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The Science Behind Healthy Sleep

Guest Post by Ben Hannson

Sleep is just as necessary to living as eating. Studies have shown that sleep-deprived rats die within two to three weeks—the same amount of time it takes them to starve to death. In 1965, a 16-year-old boy forced himself to stay awake for more than eleven days. By the end of that time, he failed to do simple math equations, his speech was slurred, his eyes could not focus, and he lacked any discernible concentration.


The bottom line: Getting a healthy amount of sleep is imperative if you want to be a happy, healthy, well-functioning person. Sleep deprivation makes us cranky, tired, and unable to do simple tasks or regulate our emotions. It can even lead to full-blown psychosis.


But have you ever wondered why we need to sleep? Or what happens during the one-third of our lives that we spend asleep?


The Whys

Truth is, scientists are unclear as to exactly why sleep is such a critical part of human existence. Theories abound. That sleep restores energy in the brain. Or that it helps the brain cells clear toxic waste. Or that it assists in neuroplasticity and connectivity, which in turn enhance learning and memory. The only solid fact is that sleep is crucial to life.


Though the brain seems to benefit most from sleep, so does the body. The biggest benefit of sleep is that it strengthens our immune system. Without proper rest, we’re vulnerable to depression, high blood pressure, heart disease, weight gain, stroke, and diabetes. These are all good reasons to make sure we’re getting the recommended seven to eight hours a night of shut-eye!


The How

Two main functions trigger sleep and wakefulness in humans: Circadian rhythms and sleep drive.


The first is basically your brain’s biological clock responding to light. At night, darkness signals your brain to produce more melatonin, which makes you able to sleep. As light reemerges, the brain shuts off melatonin production and you wake up.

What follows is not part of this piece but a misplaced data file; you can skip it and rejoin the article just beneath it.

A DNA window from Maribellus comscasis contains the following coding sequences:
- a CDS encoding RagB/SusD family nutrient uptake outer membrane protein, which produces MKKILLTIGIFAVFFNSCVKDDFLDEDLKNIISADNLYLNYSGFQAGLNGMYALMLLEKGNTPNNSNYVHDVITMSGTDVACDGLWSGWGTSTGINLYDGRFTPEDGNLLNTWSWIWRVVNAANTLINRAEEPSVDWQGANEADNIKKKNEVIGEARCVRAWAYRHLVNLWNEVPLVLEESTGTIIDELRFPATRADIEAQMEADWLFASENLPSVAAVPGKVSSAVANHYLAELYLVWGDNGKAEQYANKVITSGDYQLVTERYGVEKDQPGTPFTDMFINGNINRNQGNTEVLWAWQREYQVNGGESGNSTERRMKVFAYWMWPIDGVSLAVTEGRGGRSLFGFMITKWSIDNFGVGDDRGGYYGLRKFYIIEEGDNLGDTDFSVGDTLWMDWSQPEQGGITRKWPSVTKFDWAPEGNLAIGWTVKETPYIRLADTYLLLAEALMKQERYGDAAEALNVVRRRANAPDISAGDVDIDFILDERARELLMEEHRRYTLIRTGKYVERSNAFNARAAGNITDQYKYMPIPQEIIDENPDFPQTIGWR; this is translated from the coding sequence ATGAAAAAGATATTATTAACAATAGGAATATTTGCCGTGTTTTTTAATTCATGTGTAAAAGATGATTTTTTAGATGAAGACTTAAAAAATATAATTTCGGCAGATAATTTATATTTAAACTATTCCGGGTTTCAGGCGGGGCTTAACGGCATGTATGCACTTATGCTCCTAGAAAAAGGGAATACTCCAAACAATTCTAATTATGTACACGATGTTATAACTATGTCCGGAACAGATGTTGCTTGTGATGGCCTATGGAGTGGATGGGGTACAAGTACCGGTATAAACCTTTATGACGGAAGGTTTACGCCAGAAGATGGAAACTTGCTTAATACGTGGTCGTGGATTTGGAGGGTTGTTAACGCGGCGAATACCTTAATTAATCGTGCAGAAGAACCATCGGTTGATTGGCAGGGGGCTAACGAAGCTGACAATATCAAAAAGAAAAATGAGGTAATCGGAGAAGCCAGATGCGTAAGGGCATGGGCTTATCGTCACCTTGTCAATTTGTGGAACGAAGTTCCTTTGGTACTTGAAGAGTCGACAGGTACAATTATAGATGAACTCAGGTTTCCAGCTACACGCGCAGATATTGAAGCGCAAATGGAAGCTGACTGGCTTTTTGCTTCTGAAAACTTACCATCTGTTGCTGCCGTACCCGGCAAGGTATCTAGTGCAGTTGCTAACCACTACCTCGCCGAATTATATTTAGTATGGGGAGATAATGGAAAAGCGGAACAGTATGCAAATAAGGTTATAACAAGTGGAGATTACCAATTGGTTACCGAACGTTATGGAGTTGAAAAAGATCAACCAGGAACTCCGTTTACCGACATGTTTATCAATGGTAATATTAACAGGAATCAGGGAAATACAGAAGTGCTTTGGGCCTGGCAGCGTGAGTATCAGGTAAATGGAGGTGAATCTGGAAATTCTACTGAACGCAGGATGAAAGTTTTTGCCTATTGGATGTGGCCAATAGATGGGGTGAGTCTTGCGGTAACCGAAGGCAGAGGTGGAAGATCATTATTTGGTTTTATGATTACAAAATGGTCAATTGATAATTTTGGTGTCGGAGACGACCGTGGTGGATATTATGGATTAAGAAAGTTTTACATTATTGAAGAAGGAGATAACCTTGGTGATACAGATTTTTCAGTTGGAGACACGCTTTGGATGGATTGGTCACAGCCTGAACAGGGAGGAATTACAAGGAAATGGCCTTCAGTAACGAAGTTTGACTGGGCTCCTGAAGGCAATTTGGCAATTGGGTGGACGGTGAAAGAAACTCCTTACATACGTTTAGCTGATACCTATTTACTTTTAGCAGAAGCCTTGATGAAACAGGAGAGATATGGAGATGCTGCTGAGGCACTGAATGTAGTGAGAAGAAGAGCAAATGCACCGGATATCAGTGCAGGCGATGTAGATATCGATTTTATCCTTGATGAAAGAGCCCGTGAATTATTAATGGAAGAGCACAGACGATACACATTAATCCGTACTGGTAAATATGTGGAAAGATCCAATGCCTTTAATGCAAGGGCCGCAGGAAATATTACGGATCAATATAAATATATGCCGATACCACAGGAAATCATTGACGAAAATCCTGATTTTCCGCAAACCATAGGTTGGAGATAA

The other, sleep drive, is like hunger but for sleep. Your craving for sleep builds throughout the day until that point where it becomes clear you need to go to bed. Although there’s no built-in mechanism to force us to eat, our body can and does force us to sleep eventually, no matter how hard we try to stay awake. Sleep drive simply won’t quit until we get some rest.


So what exactly happens when you sleep?

Our brains cycle between two different types of sleep four to five times a night. These are known as non-REM (rapid eye movement) and REM sleep.


Non-REM sleep makes up the majority of our time in bed and represents the deepest sleep. During this time, our brain waves form “sleep spindles” and high, slow waves. Non-REM sleep helps the formation of memories and is responsible for cell reproduction and repair.  


Non-REM begins the sleep cycle, and is composed or four stages. The first lasts one to seven minutes and is characterized by feeling drowsy. During stage two, brain activity slows further and we fall into a light sleep. Our eyes stop moving, but we still wake easily. This stage lasts ten to twenty-five minutes. The next thirty to forty minutes are spent in stage three. This is a moderate sleep where waking becomes more difficult.  Finally, we reach stage four sleep. This lasts anywhere between twenty to forty minutes and is the deepest sleep we experience. Our muscles all relax and we may even snore.


REM sleep is the fifth stage, where our brains become more active again and most dreams happen. Our eyes move back and forth and we’re unable to move your muscles.


This five-part cycle then repeats itself several times throughout the night. In each successive cycle, we spend less time in each of the non-REM cycles and more time in REM sleep. Dream on!


Tips for Getting Enough Rest

Now that we’ve established why sleep is so important to our brains and bodies as well as what happens during a typical night, it’s time to make getting the proper amount of rest a priority. So make sure your room is primed for sleep by eliminating excess light and noise, practice self-care to overcome anxiety that can cause insomnia, and consider using a heavy blanket to encourage faster and deeper sleep. You’ll be amazed at how much good eight hours of solid rest will do for your mind and body.





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